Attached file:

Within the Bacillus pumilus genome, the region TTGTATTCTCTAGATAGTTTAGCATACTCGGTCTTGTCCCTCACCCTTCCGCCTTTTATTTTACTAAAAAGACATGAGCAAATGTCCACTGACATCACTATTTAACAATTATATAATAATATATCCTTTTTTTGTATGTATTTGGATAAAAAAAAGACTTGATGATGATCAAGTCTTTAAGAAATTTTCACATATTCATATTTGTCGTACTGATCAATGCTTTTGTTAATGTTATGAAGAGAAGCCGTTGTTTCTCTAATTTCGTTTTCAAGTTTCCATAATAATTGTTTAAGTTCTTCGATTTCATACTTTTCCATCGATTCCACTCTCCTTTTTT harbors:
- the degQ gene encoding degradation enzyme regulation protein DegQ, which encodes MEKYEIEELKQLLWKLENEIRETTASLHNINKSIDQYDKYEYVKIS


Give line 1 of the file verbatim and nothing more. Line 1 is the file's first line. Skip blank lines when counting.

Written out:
Within the Bacillus pumilus genome, the region TTGTATTCTCTAGATAGTTTAGCATACTCGGTCTTGTCCCTCACCCTTCCGCCTTTTATTTTACTAAAAAGACATGAGCAAATGTCCACTGACATCACTATTTAACAATTATATAATAATATATCCTTTTTTTGTATGTATTTGGATAAAAAAAAGACTTGATGATGATCAAGTCTTTAAGAAATTTTCACATATTCATATTTGTCGTACTGATCAATGCTTTTGTTAATGTTATGAAGAGAAGCCGTTGTTTCTCTAATTTCGTTTTCAAGTTTCCATAATAATTGTTTAAGTTCTTCGATTTCATACTTTTCCATCGATTCCACTCTCCTTTTTT harbors: